Iliac arteries occlusion is considered to be a challenge in endovascular surgery (4-6). The results obtained in our clinic are encouraging and the treatment is highly recommended in patients with significant comorbidities, when there is high risk of classic operation. Although endovascular treatment is regarded to be less invasive, we should remember of potential complications. Iliac artery perforation at the site of angioplasty is a serious one. Lack of complication usually causes an operator to minimize his vigilance. Consequently one can fail to notice vessel rupture. High pressure balloon angioplasty can cause abdominal pain, which soon subsides. However, if the pain persist, and patient becomes hypotensive, one should anticipate artery rupture unless proven otherwise (6-8). This complication should be recognized during primary operation. Delayed diagnosis in such case can lead to shock and death. If a rupture is extensive, finding a place of leakage is usually not difficult. Displacement of the urinary bladder laterally to the ruptured artery is an indirect symptom of arterial iatrogenic injury (9). In our study, such arterial injury was hopefully diagnosed upon angiogram already during the operation. Endovascular technique provides opportunity to seal a perforated vessel using a balloon, stent or even a stentgraft (7, 10, 11). In above mentioned case of iatrogenic iliac artery rupture, patient has been scheduled for open surgery following failed attempt to control bleeding by endovascular method (two stents implanted).
False aneurysm following femoral artery puncture is another potential complication of endovascular access. Arterial puncture site becomes a source of bleeding. Blood outflow creates a reservoir in the surrounding tissues. The reservoir communicates with a damaged artery through a channel called the neck. Obliterating of an aneurysm by prolonged compression with an ultrasound probe or an injection of thrombin into its lumen are therapeutic methods of choice (12-14). In our clinic, we used an effective thrombin injection performed under ultrasound control.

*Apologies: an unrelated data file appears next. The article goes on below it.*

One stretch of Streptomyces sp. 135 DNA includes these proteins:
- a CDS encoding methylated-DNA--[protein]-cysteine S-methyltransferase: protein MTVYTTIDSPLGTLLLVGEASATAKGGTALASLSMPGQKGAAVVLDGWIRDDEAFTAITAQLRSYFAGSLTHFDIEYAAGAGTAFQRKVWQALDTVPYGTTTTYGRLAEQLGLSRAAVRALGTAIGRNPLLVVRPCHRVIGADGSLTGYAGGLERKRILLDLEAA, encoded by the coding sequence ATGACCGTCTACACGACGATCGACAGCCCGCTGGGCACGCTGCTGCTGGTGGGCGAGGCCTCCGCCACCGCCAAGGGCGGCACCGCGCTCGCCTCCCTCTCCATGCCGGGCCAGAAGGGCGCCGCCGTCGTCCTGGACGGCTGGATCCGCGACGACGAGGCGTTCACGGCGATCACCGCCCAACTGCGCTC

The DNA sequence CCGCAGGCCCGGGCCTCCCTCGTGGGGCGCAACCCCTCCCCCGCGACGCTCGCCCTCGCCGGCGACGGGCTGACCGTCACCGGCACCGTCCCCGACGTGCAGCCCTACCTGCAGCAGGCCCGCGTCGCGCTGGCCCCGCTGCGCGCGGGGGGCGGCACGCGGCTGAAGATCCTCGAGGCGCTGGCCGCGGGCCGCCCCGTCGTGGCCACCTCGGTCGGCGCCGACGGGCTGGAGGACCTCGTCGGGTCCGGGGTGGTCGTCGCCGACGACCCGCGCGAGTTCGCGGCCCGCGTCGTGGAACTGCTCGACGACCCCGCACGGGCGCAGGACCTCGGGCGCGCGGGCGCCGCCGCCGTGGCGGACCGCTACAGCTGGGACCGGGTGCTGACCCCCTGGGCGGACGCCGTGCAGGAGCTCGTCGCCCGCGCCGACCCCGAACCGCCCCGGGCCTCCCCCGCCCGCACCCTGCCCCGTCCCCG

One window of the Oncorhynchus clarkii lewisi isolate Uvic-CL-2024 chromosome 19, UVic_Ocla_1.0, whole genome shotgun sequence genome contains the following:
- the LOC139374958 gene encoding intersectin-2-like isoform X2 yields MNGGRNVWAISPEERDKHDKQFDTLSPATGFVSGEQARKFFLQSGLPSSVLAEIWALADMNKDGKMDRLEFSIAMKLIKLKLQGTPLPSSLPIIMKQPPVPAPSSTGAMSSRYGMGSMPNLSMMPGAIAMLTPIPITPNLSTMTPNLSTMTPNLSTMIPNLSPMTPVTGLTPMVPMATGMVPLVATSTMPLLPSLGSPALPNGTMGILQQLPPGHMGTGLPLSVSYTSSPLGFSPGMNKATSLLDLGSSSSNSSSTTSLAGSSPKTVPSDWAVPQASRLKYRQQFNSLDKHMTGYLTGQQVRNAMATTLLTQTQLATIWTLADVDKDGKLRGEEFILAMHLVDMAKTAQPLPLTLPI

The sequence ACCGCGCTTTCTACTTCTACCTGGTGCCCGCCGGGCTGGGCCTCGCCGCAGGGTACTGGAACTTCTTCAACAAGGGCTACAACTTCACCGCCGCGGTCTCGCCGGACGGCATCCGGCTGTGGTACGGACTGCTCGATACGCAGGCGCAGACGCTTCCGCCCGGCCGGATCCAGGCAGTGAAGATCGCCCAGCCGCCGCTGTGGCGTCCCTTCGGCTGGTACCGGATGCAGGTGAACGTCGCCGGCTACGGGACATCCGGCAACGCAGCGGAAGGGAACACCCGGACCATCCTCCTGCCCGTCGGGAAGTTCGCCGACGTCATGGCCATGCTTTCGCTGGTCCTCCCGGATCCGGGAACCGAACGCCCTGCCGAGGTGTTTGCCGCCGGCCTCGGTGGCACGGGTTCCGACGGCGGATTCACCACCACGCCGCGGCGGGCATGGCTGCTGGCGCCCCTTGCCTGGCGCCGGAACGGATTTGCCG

Distal emboli are a relatively common (10%) complication of iliac artery angioplasty. In patients presenting with intermittent claudication, distal emboli can increase ischaemic symptoms and cause early amputation (15, 16). In our material, 2 patients (4.3%) were diagnosed with distal emboli. Patient with blue toe syndrome was successfully treated conservatively, while the other was treated by local catheter directed thrombolysis. Both avoided ablation.
In summary we need to note, that complications following percutaneous iliac artery angioplasty are relatively rare and benign. Alternative ilio-femoral bypass graft surgery is linked with significantly higher morbidity. Therefore, iliac artery angioplasty should be recommended as a first choice therapy for atherosclerosis of this segment.
Many authors describe long-term results of iliac artery angioplasty as more and more satisfactory. Patency a year following PTA is within range of 90-97%, whilst four years patency is within 76-78% (15-17). In our material, midterm results were also very favourable. Two patients required successful angioplasty for stenosis, which gives a satisfactory result of 100% primary assisted patency one year following primary intervention. Long-term patency of the iliac arteries is still being investigated.
1. All TASC types of chronic iliac artery occlusion can be successfully managed using intravascular methods, with acceptable complication and conversion to open surgery rate.
2. Midterm results (annual primary assisted patency) have been very satisfactory.
3. Long-term patency of iliac artery angioplasty still require further investigation.